The big three five

As many of you are no doubt aware, Monday after next I’ll be turning 35. Dave too – funny that. Anyhoo, I’ve thought about this a lot over the past few weeks, and must admit I’m surprised at how little I actually give a shit about this ‘milestone’ year in contrast to the previous ones…

I vividly remember the card my mother sent me on my 18th birthday, reminding me to be careful as I was now old enough to be tried as an adult. It felt like such a big deal to be legally an adult, despite the fact that, while I was now eligible to vote, marry, get drafted, go to prison, and enter into binding contracts, I wasn’t about to do any of those things. The drinking age was still 20, so I was still just a kid in the eyes of the only people that really mattered (bouncers). And in hindsight that’s all I really was – a kid.

I know turning 20 hasn’t been much of a big deal since that the drinking age was lowered to 18, but it was back then. I remember proudly presenting my driver’s license to a doorman at a club in Auckland, only to be refused entry because the licenses at the time showed the month but not day of birth. “Your birthday could be next week, ” he grinned, before waving me inside. I kept the “fuck you, door monkey” to myself on that occasion, partly due to my keen sense of self-preservation, but mostly because most of my mates were still underage. I was 20 now, and they couldn’t keep me out anymore (this was before they invented Spy Bar), but there was a definite sense of loss at the end of my teens. I was convinced for years that 19 was the coolest age I had ever been – best physical condition, least responsibility, most active socially… and then it was over. Twenty. Gotta grow up now, hey son? (Turns out that I didn’t – 20 was also the year that I got expelled from university, but that’s a story for another post).

Turning 21 was a big deal, but it is for everyone I suppose. For me it was the beginning of a big adventure, and a fantastic, chaotic chain of events that has added inestimable richness to my life. I moved to Queenstown and went snowboarding every single day for a whole season. I met a guy in a bar who offered me a job in Auckland, which lead me back to University, a first-class Master’s degree, and an amazing career. I have no idea what my life would be like now were it not for some of the choices I made at 21, and it’s both comforting and frightening to look back at how flippantly some of those decisions were made.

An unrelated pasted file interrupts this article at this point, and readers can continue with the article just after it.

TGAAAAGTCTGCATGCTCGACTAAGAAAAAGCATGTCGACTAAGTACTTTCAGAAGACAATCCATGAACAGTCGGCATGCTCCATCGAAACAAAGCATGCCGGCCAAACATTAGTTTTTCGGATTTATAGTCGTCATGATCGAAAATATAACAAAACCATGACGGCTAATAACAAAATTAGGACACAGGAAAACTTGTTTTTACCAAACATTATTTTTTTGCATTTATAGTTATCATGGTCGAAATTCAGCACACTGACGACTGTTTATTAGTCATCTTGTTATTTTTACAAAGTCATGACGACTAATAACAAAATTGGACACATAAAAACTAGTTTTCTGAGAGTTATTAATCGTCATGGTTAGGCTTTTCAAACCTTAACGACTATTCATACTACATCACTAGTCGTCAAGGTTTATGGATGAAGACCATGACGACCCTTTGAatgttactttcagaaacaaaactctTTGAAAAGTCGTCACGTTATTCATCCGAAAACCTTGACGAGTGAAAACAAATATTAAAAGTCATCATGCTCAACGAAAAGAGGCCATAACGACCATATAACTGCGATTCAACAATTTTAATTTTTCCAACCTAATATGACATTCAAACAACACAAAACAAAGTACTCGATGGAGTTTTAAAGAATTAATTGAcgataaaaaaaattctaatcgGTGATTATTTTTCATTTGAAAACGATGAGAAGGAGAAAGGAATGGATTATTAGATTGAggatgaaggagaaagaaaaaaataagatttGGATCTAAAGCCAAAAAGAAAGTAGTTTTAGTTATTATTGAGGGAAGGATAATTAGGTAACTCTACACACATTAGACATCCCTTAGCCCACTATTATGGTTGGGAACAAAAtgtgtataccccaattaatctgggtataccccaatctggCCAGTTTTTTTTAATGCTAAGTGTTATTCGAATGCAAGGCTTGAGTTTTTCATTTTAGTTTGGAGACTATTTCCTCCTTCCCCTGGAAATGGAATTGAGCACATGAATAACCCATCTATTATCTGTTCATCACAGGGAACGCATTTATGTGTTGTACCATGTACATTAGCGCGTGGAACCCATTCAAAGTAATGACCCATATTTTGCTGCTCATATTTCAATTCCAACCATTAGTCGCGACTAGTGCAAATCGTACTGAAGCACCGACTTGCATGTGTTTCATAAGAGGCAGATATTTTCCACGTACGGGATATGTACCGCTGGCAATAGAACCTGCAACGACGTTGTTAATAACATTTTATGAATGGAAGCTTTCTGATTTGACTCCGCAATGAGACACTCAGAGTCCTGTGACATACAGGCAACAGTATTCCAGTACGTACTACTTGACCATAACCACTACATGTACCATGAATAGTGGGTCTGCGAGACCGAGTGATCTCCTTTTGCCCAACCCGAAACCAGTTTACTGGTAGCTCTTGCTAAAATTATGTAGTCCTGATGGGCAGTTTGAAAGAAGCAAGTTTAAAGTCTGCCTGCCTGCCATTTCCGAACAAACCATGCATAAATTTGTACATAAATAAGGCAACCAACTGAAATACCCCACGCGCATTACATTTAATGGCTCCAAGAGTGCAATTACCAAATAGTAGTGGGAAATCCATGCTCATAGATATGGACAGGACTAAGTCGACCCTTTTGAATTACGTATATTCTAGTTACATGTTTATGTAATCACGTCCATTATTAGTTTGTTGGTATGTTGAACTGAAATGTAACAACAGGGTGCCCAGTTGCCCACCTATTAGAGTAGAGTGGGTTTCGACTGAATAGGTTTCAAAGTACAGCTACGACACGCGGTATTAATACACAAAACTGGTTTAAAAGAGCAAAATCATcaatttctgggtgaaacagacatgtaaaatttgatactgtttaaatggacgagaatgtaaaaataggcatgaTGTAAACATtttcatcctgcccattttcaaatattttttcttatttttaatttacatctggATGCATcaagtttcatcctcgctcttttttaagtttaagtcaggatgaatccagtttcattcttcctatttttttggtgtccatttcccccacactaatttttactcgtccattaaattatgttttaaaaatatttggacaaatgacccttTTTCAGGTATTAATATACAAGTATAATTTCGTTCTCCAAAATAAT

When I hit 30, the only big deal as far as I was concerned was that it seemed like such a big deal to everyone else. We had a big party (interesting way to find out that your Dad really knows how to handle a gun), but I distinctly remember the anticlimax when it dawned on me that the day after was exactly the same as the day before. I was officially into my fourth decade, but I didn’t feel any different. Ironically, this was the first of the ‘big years’ where I felt young and stupid but actually wasn’t. I have since reasoned that the yearning for my late teens that I felt in my early twenties is something akin to a veteran’s reminiscence of battle. Fuck that – I wouldn’t be that stupid again for all the tea in China! How in the hell I escaped death and/or imprisonment is beyond me.

So now, as I approach the big three five, I’m finding that I actually really like who I am, where I am, the choices I’ve made (even, and some might say especially, the bad ones) and what lies ahead. My one regret isn’t for myself and the lost opportunities of my youth (although I do agree that the indiscretions a man regrets most later in life tend to be the ones he failed to make when he had the chance), but for the many friends I’ve had over the years who never got the chance to grow old at all. I close my eyes and try to picture the face of an old school friend who died in a motorcycle accident when we were at university. On the one hand it’s disturbing how hard it’s getting to recall what he looked like. Was it that long ago? Could we really have been that close, if I’m forgetting him already? Will I fade from memory like this when I’m gone? On the other hand, the face I do remember is still just 21 years old, and that’s what bothers me the most – he should be 35 too!

So on the 19th of January all you young pups can feel free to point out the spare tyre I’ve grown, and kid me about the heat radiating from my cake (hint hint Simonne!). You can do all that and more, because I really don’t give a shit. I’ll be thinking about how grateful I am to have the opportunity to celebrate yet another milestone birthday, and toasting the memory of friends who weren’t so lucky.

Have yourselves a great weekend.

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2 Responses to “The big three five”


  1. 1 Simonne January 11, 2009 at 9:24 am

    What sort of cake? Aside from one that will be very imaginary if I pop before the 19th?

    Also, I absolutely HAVE to salute the awesomeness of a mum who points out to a son on his 18th that he can be tried as an adult.

    And, finally, I lover getting lovely, shiny and new, previously unknown information … I had no idea you were expelled from Uni. I had no idea you COULD be expelled from Uni … Now THAT is life experience.

  2. 2 Dave January 13, 2009 at 12:38 am

    Where’s MY cake, then?


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